University President Robert Zimmer recently said that Michael Behnke, vice president and dean of College Enrollment, ultimately made the decision to switch to the Common
Application for undergraduate admissions.
Months after the University announced the change, facts are just now coming to light about how the decision was made and by whom.
In a meeting with the Maroon on February 6, Zimmer said that the final decision to switch to the Common Application rested with Behnke, whose responsibilities include oversight of the College’s Admissions Office.
“This is Michael Behnke’s domain,” Zimmer said. “This is why he’s a Vice President of the University.”
Zimmer said he told Behnke: “Ultimately, this is your call.”
According to Zimmer, the Admissions Office had been “batting this around for years.”
Zimmer said he then advised admissions officials to weigh the positive and negative aspects of the situation and to make the change if they believed it would be beneficial. “Come to a decision and move on,” Zimmer said he told Behnke.
Behnke discussed the potential switch with Zimmer and Dean of Admissions Ted O’Neill last spring.
“Two things happened in the spring of last year, and I don’t remember which was first,” Behnke said. “One was a meeting between newly appointed President Zimmer, Dean O’Neill, and me. One question he [Zimmer] asked was why we do not let students submit basic information in a common format.”
The second event was the decision of two important competitors, Northwestern University and the University of Pennsylvania, to accept the Common Application in 2007.
“In short, we decided we did not have a good answer to President Zimmer’s question, and we decided to submit an application to join the Common Application, and that application has been accepted,” Behnke said.
Since the decision became public, Zimmer has repeatedly denied that he ordered the switch.
When asked about the decision-making process, O’Neill deferred an official response to Behnke.
“The Admissions Office made the choice to switch to the Common Application,” Zimmer said to a Shoreland Hall audience in early February. “I only encouraged discussion of the issue in the office and later approved of their choice.”
However, an anonymous source in the University said that little discussion of the issue took place between the administration and the Admissions Office.
“I would not characterize the development of the decision between the administration and the Admissions Department as a discussion,” the source said. “It was a case of the administration saying, ‘Here’s what you’re going to do.’”
Critics have also questioned the degree to which the University solicited student input. Zimmer said he asked Behnke if the Admissions Office had discussed the switch with “relevant parts of the community” and “focus groups.”
The anonymous source in the University said the Maroon Key Society (MKS) was consulted, though the source was unsure if input was solicited from other student associations. The Society is an honorary group in the College whose members serve as advisers to the Dean of the College and the Dean of Students in the College.
Attempts to reach Behnke for comment about input from student groups were unsuccessful.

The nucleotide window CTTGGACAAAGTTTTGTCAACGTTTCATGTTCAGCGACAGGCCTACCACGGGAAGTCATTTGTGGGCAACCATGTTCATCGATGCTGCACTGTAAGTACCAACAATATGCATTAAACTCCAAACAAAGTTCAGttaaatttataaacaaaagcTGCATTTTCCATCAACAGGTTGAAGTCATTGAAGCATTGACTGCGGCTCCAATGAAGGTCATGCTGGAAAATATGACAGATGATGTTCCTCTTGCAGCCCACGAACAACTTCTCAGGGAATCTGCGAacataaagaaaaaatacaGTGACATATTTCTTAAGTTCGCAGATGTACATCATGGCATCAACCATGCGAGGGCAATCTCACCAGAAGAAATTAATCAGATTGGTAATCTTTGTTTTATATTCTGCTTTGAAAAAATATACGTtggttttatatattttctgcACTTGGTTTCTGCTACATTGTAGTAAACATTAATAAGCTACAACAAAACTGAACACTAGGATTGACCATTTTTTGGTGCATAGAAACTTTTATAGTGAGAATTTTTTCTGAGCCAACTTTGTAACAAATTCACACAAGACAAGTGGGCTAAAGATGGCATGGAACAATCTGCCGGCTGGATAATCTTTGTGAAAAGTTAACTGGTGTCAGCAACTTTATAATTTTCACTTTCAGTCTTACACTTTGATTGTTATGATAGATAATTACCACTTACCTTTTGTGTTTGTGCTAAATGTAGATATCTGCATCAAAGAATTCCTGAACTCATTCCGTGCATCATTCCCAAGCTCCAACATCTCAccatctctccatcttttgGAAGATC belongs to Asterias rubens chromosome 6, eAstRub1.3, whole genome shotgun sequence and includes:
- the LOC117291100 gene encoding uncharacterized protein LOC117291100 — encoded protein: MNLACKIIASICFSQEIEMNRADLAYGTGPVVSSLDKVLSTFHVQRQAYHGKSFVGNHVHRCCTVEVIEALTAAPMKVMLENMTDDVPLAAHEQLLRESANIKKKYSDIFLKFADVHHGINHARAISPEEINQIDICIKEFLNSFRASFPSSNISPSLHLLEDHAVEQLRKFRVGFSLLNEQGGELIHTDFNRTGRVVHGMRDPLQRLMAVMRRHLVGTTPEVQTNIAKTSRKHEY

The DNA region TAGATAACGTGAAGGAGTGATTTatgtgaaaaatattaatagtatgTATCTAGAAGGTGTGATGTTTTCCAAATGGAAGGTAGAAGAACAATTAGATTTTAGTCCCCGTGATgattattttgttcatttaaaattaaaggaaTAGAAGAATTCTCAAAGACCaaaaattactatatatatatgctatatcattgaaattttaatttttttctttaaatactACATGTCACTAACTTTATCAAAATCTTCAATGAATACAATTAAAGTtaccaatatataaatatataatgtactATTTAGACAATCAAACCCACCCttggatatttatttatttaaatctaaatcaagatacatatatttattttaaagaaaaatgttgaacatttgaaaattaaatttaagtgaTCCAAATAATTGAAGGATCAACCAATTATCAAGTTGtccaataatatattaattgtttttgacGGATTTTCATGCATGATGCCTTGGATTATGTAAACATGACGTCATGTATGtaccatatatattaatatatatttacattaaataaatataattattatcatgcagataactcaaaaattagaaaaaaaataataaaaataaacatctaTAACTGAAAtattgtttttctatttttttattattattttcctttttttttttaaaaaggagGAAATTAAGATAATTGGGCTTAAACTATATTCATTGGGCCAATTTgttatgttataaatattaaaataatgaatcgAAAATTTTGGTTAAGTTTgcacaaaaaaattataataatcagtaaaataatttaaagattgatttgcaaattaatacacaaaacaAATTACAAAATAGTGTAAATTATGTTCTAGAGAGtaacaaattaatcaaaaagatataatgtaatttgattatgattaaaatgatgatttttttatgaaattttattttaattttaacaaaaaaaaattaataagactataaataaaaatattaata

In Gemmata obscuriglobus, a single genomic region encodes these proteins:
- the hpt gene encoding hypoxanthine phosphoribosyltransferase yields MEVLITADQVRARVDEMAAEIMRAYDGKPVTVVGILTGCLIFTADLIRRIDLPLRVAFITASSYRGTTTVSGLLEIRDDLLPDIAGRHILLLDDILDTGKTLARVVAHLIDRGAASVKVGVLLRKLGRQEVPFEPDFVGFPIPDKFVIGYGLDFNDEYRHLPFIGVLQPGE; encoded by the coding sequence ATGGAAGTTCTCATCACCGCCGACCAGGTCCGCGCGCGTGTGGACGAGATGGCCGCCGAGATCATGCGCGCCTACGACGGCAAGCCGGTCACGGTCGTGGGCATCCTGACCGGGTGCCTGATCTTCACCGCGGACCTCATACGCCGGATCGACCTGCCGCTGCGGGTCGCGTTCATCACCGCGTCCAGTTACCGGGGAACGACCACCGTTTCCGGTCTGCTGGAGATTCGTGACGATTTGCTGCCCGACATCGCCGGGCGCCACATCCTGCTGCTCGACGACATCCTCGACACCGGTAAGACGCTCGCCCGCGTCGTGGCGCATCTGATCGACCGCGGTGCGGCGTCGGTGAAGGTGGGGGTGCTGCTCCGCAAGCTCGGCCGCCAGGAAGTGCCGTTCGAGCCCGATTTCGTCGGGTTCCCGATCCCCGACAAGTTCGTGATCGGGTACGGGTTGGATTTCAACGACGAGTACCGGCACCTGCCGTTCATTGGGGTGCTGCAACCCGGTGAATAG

Dan Michaeli, a fourth-year and MKS member, said the group, which has fewer than 30 members, discussed the Common Application briefly in an October 9 meeting that Behnke attended. “We had a discussion for a few minutes on the issue of whether the Uncommon Application was the best way of attracting the students we were hoping to attract to the University,” he said.
Michaeli said the application issue was not discussed directly. “It was not on the agenda and was something that was brought up in the context of a conversation about the image of the University.”
Katherine Michonski, also a fourth-year member of MKS, said administrators did not discuss the potential application switch with the group in a substantive way at the October meeting.
“At the first meeting of fall quarter, the Maroon Key Society was asked about perceptions of the College; we were asked to articulate what we felt made the University of Chicago unique and what qualities should be kept as the College expands. However, at no point during that meeting were we told that the University was planning on, or even thinking about, changing to the Common Application,” she said in an e-mail interview.
An MKS member who wished to remain anonymous said the discussion took place so close to when news of the official switch became public that the group’s input could not have impacted the decision.
“Based on how quickly the decision was ultimately made, it seemed that the discussion in the Maroon Key meeting had not played a central role in initiating the discussion and actually took place fairly far along into the process of making the change,” the source said.
Administrators discussed the switch in greater depth with the MKS at a January 22 meeting after the decision had been announced.
“It seems to me that the January 22nd meeting was held more to assuage MKS students then to seriously gauge our opinions,” Michonski said.
Dean of the College “John Boyer and other administrative officials that attend meetings of the MKS do take our input seriously; however, in the case of the Uncommon App, our opinions were only sought after the fact,” Michonski said. “Therefore, it does not seem that the administration wanted student input in this decision; rather they made up their minds without having conducted any substantive and direct discussion about the value of the Uncommon Application with the student body.”